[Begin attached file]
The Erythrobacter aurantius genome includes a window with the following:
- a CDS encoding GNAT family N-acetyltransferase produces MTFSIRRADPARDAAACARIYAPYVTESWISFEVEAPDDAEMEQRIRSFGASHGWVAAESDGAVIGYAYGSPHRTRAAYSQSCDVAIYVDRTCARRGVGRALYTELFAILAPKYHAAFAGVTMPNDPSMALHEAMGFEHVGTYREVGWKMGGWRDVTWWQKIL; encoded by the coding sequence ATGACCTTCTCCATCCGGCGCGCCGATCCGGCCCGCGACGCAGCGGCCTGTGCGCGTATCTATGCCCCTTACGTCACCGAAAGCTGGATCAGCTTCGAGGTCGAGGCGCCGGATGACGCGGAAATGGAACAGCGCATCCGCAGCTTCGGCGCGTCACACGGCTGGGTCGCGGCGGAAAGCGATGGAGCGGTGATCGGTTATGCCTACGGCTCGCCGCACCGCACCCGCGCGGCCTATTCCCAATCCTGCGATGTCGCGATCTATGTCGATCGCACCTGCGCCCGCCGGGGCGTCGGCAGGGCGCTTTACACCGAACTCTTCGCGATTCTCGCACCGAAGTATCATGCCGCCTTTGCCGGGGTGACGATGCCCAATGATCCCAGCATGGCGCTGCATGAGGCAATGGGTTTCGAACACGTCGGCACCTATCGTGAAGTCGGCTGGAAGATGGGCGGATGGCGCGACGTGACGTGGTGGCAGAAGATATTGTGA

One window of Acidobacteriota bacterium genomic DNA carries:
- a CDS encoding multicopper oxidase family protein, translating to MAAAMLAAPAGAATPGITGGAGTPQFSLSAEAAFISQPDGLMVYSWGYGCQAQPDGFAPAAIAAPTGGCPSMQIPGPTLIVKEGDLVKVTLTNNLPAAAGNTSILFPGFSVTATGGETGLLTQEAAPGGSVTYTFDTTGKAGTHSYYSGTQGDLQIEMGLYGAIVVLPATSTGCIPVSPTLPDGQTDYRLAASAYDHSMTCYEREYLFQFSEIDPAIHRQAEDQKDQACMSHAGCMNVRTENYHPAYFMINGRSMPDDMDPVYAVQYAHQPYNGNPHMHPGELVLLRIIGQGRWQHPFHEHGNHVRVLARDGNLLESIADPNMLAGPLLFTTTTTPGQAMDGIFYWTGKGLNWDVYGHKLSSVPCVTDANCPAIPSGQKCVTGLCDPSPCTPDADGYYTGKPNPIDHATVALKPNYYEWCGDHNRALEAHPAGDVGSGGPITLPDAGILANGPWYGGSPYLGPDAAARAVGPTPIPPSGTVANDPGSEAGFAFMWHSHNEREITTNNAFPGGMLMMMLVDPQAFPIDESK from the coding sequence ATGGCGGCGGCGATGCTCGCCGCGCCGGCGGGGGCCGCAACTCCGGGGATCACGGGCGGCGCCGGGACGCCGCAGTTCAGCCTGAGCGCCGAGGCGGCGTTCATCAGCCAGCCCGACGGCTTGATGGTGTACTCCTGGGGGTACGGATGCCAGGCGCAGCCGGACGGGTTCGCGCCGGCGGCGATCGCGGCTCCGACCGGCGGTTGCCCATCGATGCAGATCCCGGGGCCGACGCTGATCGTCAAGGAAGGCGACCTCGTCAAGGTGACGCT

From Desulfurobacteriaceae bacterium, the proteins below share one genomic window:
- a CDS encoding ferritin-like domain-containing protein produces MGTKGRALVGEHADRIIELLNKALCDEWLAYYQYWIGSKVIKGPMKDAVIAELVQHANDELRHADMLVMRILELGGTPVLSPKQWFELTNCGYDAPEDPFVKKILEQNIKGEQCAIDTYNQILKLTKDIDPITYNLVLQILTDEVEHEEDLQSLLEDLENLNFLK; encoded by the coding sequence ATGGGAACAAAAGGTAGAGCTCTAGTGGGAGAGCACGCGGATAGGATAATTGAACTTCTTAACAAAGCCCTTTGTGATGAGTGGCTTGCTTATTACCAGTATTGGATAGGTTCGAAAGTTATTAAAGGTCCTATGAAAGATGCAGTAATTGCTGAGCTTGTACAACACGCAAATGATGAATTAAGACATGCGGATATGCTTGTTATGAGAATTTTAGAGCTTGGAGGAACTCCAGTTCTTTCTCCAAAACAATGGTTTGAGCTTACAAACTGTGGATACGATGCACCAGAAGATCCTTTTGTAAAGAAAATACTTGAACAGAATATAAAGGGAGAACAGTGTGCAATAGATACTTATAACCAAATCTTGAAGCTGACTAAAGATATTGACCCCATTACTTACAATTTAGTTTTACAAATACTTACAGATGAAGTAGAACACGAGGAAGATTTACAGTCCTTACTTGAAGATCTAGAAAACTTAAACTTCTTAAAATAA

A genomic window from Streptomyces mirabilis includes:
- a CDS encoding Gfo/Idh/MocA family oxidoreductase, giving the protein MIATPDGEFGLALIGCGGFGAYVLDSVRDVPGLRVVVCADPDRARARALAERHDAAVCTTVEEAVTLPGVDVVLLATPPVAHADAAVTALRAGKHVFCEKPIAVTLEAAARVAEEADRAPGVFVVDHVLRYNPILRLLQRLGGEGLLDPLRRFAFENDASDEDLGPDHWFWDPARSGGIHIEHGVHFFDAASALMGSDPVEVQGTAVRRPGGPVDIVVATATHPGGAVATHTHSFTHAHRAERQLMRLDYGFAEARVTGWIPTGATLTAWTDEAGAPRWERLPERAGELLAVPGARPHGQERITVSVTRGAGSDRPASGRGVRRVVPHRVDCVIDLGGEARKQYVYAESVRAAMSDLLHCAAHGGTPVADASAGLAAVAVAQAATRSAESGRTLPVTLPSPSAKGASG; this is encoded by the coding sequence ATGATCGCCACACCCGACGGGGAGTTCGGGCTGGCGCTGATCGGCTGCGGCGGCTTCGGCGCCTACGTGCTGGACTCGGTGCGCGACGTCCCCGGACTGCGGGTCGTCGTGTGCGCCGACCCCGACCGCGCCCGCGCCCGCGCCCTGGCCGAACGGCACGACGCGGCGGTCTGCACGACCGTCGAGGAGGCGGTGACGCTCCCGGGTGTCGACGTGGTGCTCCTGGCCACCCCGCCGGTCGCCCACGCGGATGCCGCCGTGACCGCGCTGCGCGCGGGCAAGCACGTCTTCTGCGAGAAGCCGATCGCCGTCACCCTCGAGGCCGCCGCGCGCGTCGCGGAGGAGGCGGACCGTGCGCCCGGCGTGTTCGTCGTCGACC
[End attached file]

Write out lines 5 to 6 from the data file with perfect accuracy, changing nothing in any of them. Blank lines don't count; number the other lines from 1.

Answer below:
From Desulfurobacteriaceae bacterium, the proteins below share one genomic window:
- a CDS encoding ferritin-like domain-containing protein produces MGTKGRALVGEHADRIIELLNKALCDEWLAYYQYWIGSKVIKGPMKDAVIAELVQHANDELRHADMLVMRILELGGTPVLSPKQWFELTNCGYDAPEDPFVKKILEQNIKGEQCAIDTYNQILKLTKDIDPITYNLVLQILTDEVEHEEDLQSLLEDLENLNFLK; encoded by the coding sequence ATGGGAACAAAAGGTAGAGCTCTAGTGGGAGAGCACGCGGATAGGATAATTGAACTTCTTAACAAAGCCCTTTGTGATGAGTGGCTTGCTTATTACCAGTATTGGATAGGTTCGAAAGTTATTAAAGGTCCTATGAAAGATGCAGTAATTGCTGAGCTTGTACAACACGCAAATGATGAATTAAGACATGCGGATATGCTTGTTATGAGAATTTTAGAGCTTGGAGGAACTCCAGTTCTTTCTCCAAAACAATGGTTTGAGCTTACAAACTGTGGATACGATGCACCAGAAGATCCTTTTGTAAAGAAAATACTTGAACAGAATATAAAGGGAGAACAGTGTGCAATAGATACTTATAACCAAATCTTGAAGCTGACTAAAGATATTGACCCCATTACTTACAATTTAGTTTTACAAATACTTACAGATGAAGTAGAACACGAGGAAGATTTACAGTCCTTACTTGAAGATCTAGAAAACTTAAACTTCTTAAAATAA